Improving Student Learning Outcomes
A test or a quiz is the method most educators use for learning appraisal: high grade=Pass, Low grade=Fail (or close to failing). With numerous strategies available to boost learning outcomes, expanding our approach to include a much broader range.
Rapid technological advancement has positively influenced learning—gone are the days of mechanically poring over textbooks for all necessary information. Information is just fingertips away, so teaching and learning outcomes must be improved. If the possible learning outcomes from fifty years ago no longer apply, why should educators’ strategies remain the same?
Consider these learning outcome strategies:
Flipped Classroom: The goal of a flipped classroom differs from a traditional class. The students watch a visual representation on the eve of the class. The next day, the teacher has prepared more profound learning activities to flesh out the understanding already acquired from watching the video. Thus, the teacher’s role becomes more like a Socratic coach, guiding the students to understand while working out ideas and problems. This method is quite interesting. It gives students a more active role in the learning process than traditional classes. It means they don’t just get to sit and wait until knowledge is dictated to them in its processed form. In this case, they are willing participants. They dissect, analyze and break down the information presented to them. They will debate and compare processes until they finally arrive at a conclusive position. The teacher is only there to guide as carefully as ever and ensure all parties stay on course.
Brain breaks: There is a point at which the human brain becomes saturated and can no longer focus. At this point, class attention span and engagement are low. Planning brain breaks during the course is the best way to combat this. Educators can break the lesson into bits so that the quiet engagement times are minimal. This can mean solving a quick word problem 20 minutes into the class, solving riddles related to the teaching, or engaging in a brief exercise. It is a very important strategy to incorporate into a teacher’s plans. To continue to overwhelm the brain with loads and loads of information is to comprehensively waste the time and energy of everyone involved. Once the brain gets to that point, learners can learn nothing or, most importantly, they can remember nothing. Educators should implement this strategy on an age appropriateness basis. Students of different age groups have varying brain saturation points. It is best to find out what works for a particular class and what does not.
Use technology: As said earlier, technology is very important in society today. Children are in tune with it. Most children can comfortably operate technological devices and applications without adult supervision. The school must take advantage of this to teach the kids in their natural habitat. Recommend tutorials or instructional videos. Use the iPad to connect everyone online together. Download and install apps that aid practice.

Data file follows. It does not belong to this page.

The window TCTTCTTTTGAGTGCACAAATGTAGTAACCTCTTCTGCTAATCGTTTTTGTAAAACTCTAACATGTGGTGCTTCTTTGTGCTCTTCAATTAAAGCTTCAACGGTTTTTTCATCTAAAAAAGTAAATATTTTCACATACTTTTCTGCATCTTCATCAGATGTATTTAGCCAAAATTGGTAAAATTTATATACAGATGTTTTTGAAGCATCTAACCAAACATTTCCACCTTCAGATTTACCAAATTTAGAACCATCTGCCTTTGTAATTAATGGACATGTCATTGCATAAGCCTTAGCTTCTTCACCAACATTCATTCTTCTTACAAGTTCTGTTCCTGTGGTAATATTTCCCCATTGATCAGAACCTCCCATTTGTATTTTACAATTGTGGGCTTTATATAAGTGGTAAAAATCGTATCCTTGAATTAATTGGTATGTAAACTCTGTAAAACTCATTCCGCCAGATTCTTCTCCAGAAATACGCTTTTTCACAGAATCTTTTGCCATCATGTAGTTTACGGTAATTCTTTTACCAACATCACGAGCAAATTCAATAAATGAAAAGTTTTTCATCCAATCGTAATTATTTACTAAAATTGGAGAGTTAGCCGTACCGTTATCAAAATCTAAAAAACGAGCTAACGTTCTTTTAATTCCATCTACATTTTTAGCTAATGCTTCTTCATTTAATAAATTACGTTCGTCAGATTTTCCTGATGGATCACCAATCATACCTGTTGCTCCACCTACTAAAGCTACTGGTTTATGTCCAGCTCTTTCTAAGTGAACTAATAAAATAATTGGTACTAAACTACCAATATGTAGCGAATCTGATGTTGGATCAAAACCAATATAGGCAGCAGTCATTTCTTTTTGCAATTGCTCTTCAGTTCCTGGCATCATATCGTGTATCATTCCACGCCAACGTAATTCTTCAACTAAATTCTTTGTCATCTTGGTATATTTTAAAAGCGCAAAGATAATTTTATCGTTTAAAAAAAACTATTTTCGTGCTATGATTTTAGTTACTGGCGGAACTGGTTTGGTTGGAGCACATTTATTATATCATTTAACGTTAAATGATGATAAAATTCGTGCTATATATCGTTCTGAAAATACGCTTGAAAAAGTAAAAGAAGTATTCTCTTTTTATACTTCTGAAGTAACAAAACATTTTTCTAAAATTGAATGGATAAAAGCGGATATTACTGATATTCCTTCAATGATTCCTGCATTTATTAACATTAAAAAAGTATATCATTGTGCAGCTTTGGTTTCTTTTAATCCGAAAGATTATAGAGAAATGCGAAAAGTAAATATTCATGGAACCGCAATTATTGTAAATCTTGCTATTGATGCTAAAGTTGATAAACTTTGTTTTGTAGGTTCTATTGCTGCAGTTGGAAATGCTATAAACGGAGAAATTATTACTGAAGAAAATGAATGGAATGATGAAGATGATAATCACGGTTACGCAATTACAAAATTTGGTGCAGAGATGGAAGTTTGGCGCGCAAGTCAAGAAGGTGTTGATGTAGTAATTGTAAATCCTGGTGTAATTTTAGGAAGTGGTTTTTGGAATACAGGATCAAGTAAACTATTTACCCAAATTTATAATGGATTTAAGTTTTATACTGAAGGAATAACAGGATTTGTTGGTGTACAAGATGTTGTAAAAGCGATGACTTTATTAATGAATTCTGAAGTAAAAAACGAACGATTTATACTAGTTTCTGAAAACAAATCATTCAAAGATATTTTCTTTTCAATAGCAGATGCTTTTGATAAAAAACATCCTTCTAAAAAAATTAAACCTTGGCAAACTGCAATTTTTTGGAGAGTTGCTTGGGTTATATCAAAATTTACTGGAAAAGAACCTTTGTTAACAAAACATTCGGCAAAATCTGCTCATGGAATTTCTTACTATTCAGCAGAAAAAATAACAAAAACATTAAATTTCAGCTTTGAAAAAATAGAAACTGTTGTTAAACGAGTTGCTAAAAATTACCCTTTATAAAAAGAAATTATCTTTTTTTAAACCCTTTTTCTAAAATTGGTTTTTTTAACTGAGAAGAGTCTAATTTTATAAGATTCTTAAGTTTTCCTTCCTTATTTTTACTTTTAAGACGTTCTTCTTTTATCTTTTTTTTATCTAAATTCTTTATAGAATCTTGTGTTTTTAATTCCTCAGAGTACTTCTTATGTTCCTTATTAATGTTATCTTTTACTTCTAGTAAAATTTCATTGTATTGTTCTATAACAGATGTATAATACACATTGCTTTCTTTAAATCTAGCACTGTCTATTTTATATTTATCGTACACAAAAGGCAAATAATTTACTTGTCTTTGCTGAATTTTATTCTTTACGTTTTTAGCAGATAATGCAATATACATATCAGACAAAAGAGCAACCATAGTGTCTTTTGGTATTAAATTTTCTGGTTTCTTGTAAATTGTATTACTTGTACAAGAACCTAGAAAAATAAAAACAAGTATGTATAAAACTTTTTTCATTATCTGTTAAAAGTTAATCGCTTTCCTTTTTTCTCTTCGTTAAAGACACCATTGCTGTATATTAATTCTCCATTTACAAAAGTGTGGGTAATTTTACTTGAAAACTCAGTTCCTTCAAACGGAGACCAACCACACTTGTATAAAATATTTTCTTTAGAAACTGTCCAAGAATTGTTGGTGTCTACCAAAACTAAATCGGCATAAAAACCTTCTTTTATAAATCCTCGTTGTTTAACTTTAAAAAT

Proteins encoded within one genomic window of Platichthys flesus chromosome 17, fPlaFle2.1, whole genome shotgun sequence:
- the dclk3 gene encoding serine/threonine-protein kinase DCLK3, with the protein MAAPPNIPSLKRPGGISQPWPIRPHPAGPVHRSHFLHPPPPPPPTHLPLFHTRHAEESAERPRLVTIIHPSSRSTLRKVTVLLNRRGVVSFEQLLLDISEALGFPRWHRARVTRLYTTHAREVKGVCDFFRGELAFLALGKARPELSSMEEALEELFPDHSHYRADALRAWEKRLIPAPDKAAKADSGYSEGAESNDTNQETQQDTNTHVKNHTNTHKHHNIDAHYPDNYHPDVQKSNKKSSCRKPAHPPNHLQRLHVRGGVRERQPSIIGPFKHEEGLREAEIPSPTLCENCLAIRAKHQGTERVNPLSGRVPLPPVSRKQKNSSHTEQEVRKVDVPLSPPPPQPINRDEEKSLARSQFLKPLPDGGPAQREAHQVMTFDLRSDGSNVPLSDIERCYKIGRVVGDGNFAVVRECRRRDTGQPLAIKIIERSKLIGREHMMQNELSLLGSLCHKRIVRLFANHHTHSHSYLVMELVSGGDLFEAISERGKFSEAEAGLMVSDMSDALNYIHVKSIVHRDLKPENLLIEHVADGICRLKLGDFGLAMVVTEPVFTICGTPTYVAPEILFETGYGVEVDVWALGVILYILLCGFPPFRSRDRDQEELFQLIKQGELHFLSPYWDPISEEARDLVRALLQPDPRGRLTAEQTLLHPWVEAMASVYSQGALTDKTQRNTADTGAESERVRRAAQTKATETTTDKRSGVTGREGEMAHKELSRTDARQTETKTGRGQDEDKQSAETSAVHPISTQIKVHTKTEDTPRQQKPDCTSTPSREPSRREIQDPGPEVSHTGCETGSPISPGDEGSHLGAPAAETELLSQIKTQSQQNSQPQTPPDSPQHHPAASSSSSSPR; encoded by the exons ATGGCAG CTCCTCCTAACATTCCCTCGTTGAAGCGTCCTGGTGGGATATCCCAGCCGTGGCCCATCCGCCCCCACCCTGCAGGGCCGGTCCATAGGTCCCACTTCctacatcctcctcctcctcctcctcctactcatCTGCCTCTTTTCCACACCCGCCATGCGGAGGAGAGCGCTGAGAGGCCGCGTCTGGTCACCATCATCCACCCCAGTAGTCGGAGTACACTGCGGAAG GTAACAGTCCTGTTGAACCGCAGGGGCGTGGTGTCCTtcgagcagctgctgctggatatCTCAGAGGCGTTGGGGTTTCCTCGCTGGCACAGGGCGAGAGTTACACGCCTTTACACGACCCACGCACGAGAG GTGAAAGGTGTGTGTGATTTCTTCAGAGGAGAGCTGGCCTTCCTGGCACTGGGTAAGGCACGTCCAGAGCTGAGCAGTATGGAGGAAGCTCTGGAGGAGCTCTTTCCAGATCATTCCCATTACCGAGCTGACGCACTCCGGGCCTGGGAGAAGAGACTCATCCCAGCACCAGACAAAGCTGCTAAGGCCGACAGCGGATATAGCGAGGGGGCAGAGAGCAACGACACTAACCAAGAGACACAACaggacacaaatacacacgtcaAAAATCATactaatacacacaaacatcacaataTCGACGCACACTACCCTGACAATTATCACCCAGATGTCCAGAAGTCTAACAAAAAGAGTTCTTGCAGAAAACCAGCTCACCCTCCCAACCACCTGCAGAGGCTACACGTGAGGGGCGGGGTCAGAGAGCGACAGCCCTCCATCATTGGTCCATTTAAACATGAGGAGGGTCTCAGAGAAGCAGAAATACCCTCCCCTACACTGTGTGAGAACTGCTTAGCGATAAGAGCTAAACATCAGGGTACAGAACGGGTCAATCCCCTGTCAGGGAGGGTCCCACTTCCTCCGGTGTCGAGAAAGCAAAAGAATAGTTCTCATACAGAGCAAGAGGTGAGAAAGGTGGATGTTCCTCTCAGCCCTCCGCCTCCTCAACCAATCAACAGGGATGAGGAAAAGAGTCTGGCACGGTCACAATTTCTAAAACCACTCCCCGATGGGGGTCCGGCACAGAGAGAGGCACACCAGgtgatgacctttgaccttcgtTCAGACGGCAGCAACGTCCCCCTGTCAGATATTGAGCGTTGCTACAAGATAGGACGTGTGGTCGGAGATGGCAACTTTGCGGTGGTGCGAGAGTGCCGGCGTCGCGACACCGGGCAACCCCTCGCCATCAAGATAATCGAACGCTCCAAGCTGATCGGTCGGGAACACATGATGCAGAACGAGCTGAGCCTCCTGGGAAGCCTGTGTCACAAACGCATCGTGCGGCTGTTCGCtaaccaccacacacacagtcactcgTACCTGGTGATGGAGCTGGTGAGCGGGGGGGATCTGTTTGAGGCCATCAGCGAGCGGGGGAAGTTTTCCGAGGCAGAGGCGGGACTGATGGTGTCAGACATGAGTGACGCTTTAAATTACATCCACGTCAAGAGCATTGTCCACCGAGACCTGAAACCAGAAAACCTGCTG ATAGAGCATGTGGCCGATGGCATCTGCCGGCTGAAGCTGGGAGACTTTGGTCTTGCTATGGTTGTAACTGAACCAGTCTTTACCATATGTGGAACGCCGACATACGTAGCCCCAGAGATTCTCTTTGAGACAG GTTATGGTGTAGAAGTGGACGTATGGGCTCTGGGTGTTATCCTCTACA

Change up the scenery: Teaching can make a difference. Observe outdoors teaching for some class periods. Discuss while eating ice cream in the lunch area. Changes in routine break the chain of monotony and reinforce engagement from the students. When you switch things up like that, you introduce an element of unpredictability that keeps students on edge and gives them a reason to remember that class while also giving them memories to cherish.
Try microlearning: Scientific inquiry has established that the brain can only take in 5-9 facts before storing them in memory or forgetting. Do not overload the brain with too much information. Let each lesson build on the previous one to teach an overall concept. And each class must work toward a learning goal.
One evident learning outcome trend is self-directed learning, where students are responsible for their education. It involves teaching what they know to a classmate or setting up a self-test to predict probable questions from the teacher.
Another fantastic technique is called “orchestrated immersion.” The “belief that skills and concepts should be pre-taught, introduced, explained, applied, discussed again. Next, everything will be summarized at the end of the day or week (by the students).”
The following week, the skills and concepts should be reviewed using all learning modalities (auditory, visual, kinesthetic, and tactile). They can be shared in small groups and reworked in various application contexts, such as doing a project, interviewing an expert, going on a field trip, creating an art project, or presenting what was learned to the other students.
When students can apply the knowledge gathered effectively, learning outcomes become greater.